Hey there, you’re reading an outdated post! The updated series from April 2015 can be found here.
This is the sixteenth post in a monthlong series. Each post will take about two minutes to read and may include an action item that takes the reader another two minutes to complete. I am writing this for an audience of people who know nothing about frequent flier miles, and my goal is that by the end, you know enough to fly for free anywhere you want to go.
Applying for business credit cards is a great way to double your credit card applications, and you probably have a business.
If you have an IRS-issued EIN (Employer Identification Number), you are ahead of the game, and the magical world of business credit cards is open to you.
If you don’t have an EIN, don’t worry, you can still get a business card from most major issuers except Citi. Simply put your Social Security Number in place of the EIN on the application. There’s nothing wrong with it since many small businesses are sole proprietorships with no EIN.
The main question is do you do anything that can legitimately be described as a business or that you’re planning on turning into a business. It can be as simple as being an ebay seller or running a blog that may add advertisements in the future.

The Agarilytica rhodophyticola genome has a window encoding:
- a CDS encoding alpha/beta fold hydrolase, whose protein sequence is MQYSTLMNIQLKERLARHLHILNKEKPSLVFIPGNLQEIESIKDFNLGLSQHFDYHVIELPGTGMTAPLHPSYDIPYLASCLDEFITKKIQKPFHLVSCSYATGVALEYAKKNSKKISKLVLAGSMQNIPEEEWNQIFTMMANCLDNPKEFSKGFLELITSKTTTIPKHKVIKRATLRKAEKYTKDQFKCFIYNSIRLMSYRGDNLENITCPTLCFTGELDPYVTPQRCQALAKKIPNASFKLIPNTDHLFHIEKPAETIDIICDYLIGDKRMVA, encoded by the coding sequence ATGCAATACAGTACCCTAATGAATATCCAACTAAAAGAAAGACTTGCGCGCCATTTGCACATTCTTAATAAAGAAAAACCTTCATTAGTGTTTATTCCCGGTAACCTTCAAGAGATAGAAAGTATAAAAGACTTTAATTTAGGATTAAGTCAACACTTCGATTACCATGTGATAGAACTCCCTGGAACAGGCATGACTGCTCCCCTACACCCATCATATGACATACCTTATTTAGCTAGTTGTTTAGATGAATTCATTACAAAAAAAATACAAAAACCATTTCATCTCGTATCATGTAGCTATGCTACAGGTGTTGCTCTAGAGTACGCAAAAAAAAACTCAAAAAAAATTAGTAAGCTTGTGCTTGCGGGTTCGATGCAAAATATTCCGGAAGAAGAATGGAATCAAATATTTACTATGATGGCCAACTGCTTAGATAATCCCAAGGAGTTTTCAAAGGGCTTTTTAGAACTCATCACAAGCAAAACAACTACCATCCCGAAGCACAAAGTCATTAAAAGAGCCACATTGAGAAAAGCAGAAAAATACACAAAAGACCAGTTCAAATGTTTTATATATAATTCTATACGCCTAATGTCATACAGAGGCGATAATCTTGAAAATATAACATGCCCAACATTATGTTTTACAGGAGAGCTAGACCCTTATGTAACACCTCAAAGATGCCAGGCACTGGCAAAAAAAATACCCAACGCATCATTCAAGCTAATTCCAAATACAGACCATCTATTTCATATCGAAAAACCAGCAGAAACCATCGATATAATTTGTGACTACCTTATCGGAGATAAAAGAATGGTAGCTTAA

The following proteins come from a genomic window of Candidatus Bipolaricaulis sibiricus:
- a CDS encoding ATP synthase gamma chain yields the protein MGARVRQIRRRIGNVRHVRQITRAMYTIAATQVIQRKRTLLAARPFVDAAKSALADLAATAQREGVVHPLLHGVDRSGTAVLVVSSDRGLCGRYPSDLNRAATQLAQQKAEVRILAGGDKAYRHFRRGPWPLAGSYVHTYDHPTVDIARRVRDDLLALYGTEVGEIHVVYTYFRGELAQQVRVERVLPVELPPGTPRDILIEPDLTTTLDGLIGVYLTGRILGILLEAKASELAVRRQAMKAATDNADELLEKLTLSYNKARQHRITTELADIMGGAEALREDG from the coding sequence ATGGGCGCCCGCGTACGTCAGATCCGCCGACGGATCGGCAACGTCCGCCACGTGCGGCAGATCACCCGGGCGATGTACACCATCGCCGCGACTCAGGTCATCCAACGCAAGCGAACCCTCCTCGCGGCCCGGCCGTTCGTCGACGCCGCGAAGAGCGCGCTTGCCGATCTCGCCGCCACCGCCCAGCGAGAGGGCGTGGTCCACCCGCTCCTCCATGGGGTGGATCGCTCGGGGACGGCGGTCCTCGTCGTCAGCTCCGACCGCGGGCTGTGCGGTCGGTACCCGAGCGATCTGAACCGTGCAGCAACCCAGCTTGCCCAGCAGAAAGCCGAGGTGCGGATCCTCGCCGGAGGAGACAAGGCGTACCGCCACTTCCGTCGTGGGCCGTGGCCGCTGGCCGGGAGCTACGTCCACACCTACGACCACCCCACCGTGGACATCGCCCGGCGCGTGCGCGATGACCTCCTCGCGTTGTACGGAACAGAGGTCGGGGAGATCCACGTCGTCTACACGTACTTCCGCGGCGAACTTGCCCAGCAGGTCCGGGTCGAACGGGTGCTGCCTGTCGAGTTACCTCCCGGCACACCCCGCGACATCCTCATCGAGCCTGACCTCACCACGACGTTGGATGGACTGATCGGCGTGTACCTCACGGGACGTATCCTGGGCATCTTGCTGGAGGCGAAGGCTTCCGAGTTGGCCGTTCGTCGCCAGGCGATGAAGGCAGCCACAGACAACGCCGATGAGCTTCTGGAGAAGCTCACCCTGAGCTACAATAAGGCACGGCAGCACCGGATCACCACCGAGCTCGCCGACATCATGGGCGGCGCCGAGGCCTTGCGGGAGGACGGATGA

If you can answer yes, apply for the cards with a clear conscience. If you ever need to speak to a representative for approval, answer his questions truthfully that your business is small and new, but you want a card to keep its finances separate. Of course, with the card you can charge any expenses, not just business expenses, to clear its minimum spending requirement to unlock its sign up bonus.
If you apply for a business card, there are a few things you should know. First, there is a personal credit pull on your credit report. But after the pull, the card does not sit on your credit report, but on a separate one for the business.
Second, many consumer protections like purchase protection and and rental insurance don’t exist with business cards.
Third, many business cards are charge cards that need to be paid in full each month (which isn’t a problem because you should be paying all your rewards cards in full each month.)
If none of that has scared you off, you can now roughly double the possible credit cards you can apply for because many personal cards have an equivalent or comparable business card. With all the extra miles, I’ll see you at the front of the plane next month.
This is the last post about earning miles in this beginners’ series. The rest of the series will focus on using these miles and finding cheap paid hotels and flights.